The Széchenyi Chain Bridge, or as the locals call it, Lánchíd, is without doubt one of the most iconic sights along the Danube in Budapest.
ArtiInaugurated in 1894, it was the first permanent stone bridge connecting Buda and Pest. Lit by night, the chains of the suspension bridge look just like majestic pearls on the neck of the river, no wonder the bridge is loved by locals and tourist alike. After its tragic destruction during World War II, the bridge got rebuilt in a slightly wider form and opened exactly on the 100th anniversary of its original construction. And its fame is intact ever since, which makes marveling at the Chain Bridge one of the top 100 things to do in Budapest. Read on to see the Chain Bridge in the limelight.
Before the construction of the Chain Bridge, nothing connected the then separate towns, Pest and Buda. At that time, locals could only cross the Danube by boats, which was tiring and dangerous, especially during the coldest winter months. Alternatively, when the river froze, people tried to cross it on foot – a no less risky endeavor. The need for a safe gateway over the Danube became more eminent, bringing the idea of a permanent bridge to life.
Upon the proposal of Count István Széchenyi, the Chain Bridge was designed by the English engineer William Clark and built by the Scottish engineer Adam Clark. Based on William Clark’s suspension bridge over the Thames at Hammersmith, the Hungarian equivalent came to life in the form of a 3-part chain bridge with only two pillars so that ice could freely flow on the river during winter.
The Chain Bridge connects two of the most vibrant and central squares of the city, both of which are must-see sights if you’re visiting Budapest. On the Pest side, it leads to the glorious Széchenyi tér with the charming Gresham Palace and the Hungarian Academy of Sciences. Similarly eye-catching on the Buda side, the bridge stretches to the picturesque Clark Adam tér that runs into the Buda Castle Tunnel and is also near to the Zero Kilometer Stone, and the Castle Hill Funicular that leads to the Buda Castle.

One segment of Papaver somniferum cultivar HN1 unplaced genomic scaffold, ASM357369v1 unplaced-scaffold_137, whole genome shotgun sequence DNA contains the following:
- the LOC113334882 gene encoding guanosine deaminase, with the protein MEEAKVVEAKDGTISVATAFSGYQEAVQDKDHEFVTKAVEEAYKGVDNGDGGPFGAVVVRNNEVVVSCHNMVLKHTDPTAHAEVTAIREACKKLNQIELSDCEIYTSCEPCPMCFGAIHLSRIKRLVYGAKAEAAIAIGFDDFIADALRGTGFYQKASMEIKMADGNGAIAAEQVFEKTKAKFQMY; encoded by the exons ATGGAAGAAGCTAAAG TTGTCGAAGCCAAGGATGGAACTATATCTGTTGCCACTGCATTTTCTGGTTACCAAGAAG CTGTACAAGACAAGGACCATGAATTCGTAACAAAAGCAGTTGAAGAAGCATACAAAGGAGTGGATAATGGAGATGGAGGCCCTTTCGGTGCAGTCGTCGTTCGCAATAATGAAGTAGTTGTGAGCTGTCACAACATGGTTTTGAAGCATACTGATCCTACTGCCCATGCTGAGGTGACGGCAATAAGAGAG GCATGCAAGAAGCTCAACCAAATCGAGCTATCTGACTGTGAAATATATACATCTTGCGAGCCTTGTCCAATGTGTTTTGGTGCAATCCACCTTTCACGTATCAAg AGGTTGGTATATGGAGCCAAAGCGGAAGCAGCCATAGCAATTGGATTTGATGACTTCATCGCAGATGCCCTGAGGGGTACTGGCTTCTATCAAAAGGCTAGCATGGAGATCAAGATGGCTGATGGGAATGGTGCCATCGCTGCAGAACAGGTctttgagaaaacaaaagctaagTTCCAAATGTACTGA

Check out the hop-on hop-off bus tours, they stop both at Széchenyi tér and Clark Adam tér, offering an all-inclusive sightseeing experience.
Over the centuries, the history of the Chain Bridge got inextricably intertwined with the history of Budapest. Starting with its initiator, Count István Széchenyi, a prominent figure of the 18th century Hungary. He pitched the idea of a permanent stone bridge over the Danube to his fellow aristocrats. For his great contribution to the urban development of Budapest, he earned the distinctive title, “the Greatest Hungarian”. Exploring the city, you can spot place names from squares to streets with his name, such as the most popular thermal spa of Budapest, the Széchenyi Bath. Yet, the bridge was named after him only in 1899, 50 years after its opening.
The Chain Bridge took 20 years to build after Széchenyi’s idea got accepted. Sadly, its inauguration was everything but glorious, as it took place in a mournful time of the Hungarian history, right after the suppression of the revolution for independence in 1849. Széchenyi himself never got to walk across his bridge either. The trials of the bridge did not end with its somber inauguration. During WWII, the fleeing German troops blew up all the bridges of Budapest in 1945. Luckily, the reconstruction went fast and the newly-built, slightly wider Chain Bridge could reopen in 1949, on the 100th anniversary of its first opening. The gates and the pillars even got decorative lighting, giving the iron chain structure a pearl-like glow by night.
If you want to walk or drive through the Chain Bridge during your stay in Budapest, make sure to get informed on the current state of the bridge reconstruction works, planned to be started in the summer of 2021.